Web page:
Sara Routhier, Managing Editor and Outreach Director, has professional experience as an educator, SEO specialist, and content marketer. She has over five years of experience in the insurance industry. As a researcher, data nerd, writer, and editor she strives to curate educational, enlightening articles that provide you with the must-know facts and best-kept secrets within the overwhelming world o...

Full Bio →

Written by

Joel Ohman is the CEO of a private equity-backed digital media company. He is a CERTIFIED FINANCIAL PLANNER™, author, angel investor, and serial entrepreneur who loves creating new things, whether books or businesses. He has also previously served as the founder and resident CFP® of a national insurance agency, Real Time Health Quotes. He also has an MBA from the University of South Florida. ...

Full Bio →

Reviewed by Joel Ohman
Founder, CFP® Joel Ohman

UPDATED: Jan 17, 2013

Advertiser Disclosure

Advertiser Disclosure: We strive to help you make confident loan decisions. Comparison shopping should be easy. We are not affiliated with any one loan provider and cannot guarantee quotes from any single provider. Our partnerships don’t influence our content. Our opinions are our own. To compare quotes from many different companies please enter your ZIP code on this page to use the free quote tool. The more quotes you compare, the more chances to save.

Editorial Guidelines: We are a free online resource for anyone interested in learning more about loans. Our goal is to be an objective, third-party resource for everything loan related. We update our site regularly, and all content is reviewed by experts.

Mortgage loan interest rates remained flat this week according to Freddie Mac’s weekly survey.

Freddie Mac, a provider of stability and liquidity for the United States’ residential mortgage markets, conducts weekly surveys to assess four types of mortgage loan interest rates.

For the week ending Jan. 17, 2013, the 30-year fixed-rate mortgage (FRM) averaged 3.38 percent with an average 0.7 point. The rate is down from last week when it averaged 3.40 percent. At this time last year, the 30-year FRM averaged 3.88 percent.

The 15-year fixed-rate mortgage averaged 2.66 percent with a 0.7 point, the same as last week. A year ago, the 15-year fixed mortgage loan interest rate averaged 3.17 percent.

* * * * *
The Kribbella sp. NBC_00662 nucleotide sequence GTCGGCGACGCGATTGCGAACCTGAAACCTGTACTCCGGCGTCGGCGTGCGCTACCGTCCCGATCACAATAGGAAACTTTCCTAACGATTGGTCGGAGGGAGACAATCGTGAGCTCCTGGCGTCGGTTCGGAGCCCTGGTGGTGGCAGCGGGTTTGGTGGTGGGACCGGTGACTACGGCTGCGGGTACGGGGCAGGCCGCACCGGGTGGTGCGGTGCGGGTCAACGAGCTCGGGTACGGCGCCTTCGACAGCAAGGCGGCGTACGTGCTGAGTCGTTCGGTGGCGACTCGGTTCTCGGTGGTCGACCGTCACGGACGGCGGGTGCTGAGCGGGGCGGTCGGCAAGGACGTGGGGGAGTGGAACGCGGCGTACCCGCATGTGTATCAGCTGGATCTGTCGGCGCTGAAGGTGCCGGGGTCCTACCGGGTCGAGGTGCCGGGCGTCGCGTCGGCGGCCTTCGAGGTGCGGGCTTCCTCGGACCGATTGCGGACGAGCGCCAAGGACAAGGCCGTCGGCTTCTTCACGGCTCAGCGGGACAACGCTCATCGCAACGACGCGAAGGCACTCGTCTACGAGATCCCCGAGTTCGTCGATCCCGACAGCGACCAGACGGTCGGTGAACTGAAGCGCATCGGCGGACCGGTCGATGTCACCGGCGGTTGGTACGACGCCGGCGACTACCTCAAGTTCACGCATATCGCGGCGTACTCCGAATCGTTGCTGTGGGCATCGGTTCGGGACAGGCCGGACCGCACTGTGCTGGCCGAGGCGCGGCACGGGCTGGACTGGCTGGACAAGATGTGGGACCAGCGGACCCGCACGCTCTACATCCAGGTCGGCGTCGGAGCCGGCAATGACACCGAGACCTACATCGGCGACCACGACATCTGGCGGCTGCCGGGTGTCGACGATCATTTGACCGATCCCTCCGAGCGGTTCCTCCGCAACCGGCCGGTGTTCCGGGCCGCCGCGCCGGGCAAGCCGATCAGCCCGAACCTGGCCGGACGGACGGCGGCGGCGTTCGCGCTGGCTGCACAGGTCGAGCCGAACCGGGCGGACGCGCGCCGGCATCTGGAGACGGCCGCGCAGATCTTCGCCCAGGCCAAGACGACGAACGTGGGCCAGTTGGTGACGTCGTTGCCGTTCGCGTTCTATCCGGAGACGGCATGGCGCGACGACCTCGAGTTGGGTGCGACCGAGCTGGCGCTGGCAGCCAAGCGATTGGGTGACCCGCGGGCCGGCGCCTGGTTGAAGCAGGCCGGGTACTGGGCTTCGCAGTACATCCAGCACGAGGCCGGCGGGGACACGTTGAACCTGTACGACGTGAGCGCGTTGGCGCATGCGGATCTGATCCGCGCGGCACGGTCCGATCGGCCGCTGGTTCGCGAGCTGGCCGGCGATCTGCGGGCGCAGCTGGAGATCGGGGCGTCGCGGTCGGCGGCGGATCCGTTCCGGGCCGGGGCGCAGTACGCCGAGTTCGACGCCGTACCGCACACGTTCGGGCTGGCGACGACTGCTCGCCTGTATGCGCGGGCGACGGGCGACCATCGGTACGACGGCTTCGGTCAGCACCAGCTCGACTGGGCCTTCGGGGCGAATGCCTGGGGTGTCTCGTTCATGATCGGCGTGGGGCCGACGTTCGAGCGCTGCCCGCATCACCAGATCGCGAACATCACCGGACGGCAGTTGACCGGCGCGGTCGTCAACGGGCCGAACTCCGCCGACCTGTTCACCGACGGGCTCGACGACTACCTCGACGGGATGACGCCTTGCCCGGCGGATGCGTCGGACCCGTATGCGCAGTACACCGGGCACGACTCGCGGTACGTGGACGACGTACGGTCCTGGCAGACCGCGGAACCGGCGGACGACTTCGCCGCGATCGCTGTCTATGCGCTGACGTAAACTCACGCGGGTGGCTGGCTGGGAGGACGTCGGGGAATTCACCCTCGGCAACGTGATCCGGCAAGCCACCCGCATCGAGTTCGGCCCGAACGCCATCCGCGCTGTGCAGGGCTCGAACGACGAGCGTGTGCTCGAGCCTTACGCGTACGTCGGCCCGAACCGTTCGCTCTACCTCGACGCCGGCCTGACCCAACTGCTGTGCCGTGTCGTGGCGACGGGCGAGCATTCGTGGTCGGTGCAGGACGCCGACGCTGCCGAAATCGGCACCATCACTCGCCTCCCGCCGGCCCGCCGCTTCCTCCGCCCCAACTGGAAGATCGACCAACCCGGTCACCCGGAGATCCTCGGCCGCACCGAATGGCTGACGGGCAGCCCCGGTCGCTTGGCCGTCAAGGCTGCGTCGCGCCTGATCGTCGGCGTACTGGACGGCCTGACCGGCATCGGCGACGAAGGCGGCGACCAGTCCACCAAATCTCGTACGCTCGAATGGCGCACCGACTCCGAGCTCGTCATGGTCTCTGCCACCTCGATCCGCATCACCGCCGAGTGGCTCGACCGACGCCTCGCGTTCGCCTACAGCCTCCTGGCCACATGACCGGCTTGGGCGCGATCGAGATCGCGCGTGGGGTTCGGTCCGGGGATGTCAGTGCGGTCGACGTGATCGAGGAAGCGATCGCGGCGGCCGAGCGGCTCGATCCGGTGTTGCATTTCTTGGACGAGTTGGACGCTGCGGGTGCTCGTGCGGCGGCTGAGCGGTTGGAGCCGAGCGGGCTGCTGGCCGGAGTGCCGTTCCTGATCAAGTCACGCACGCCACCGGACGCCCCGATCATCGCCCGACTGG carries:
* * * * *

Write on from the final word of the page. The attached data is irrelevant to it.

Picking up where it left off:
The 5-year Treasury-indexed hybrid adjustable-rate mortgage (ARM) averaged 2.67 percent with a 0.6 point this week, the same as last week. Last year at this time, the 5-year ARM averaged 2.82 percent.

The 1-year Treasury-indexed ARM averaged 2.57 percent with a 0.4 point, down from last week’s 2.60 percent average. At this time last year, the 1-year ARM averaged 2.74 percent.

Frank Nothaft, vice president and chief economist for Freddie Mac, said mortgage loan interest rates were down due to reports that inflation remains contained.

Leonard Kiefer, Deputy Chief Economist at Freddie Mac, told that although “labor markets are improving, there is still considerable slack in the overall economy, reducing short term pressure on inflation.”

Inflation in 2012 was driven partly by high energy and food prices.

But the mortgage interest rates are on track with yearly predictions made at the end of 2012. Kiefer said that mortgage interest rates are moving in line with expectations.

“In 2012, following the Fed’s purchases of MBS (Mortgage-Backed Securities), mortgage rates came down and remain near historic lows,” Kiefer said.

He said that as long as unemployment remains around 6.5 percent, the Federal Reserve is committed to keeping short term interest rates low.

“This should translate to lower mortgage rates that only increase gradually as the economy heals and longer term expectations of economic growth improve,” Kiefer said to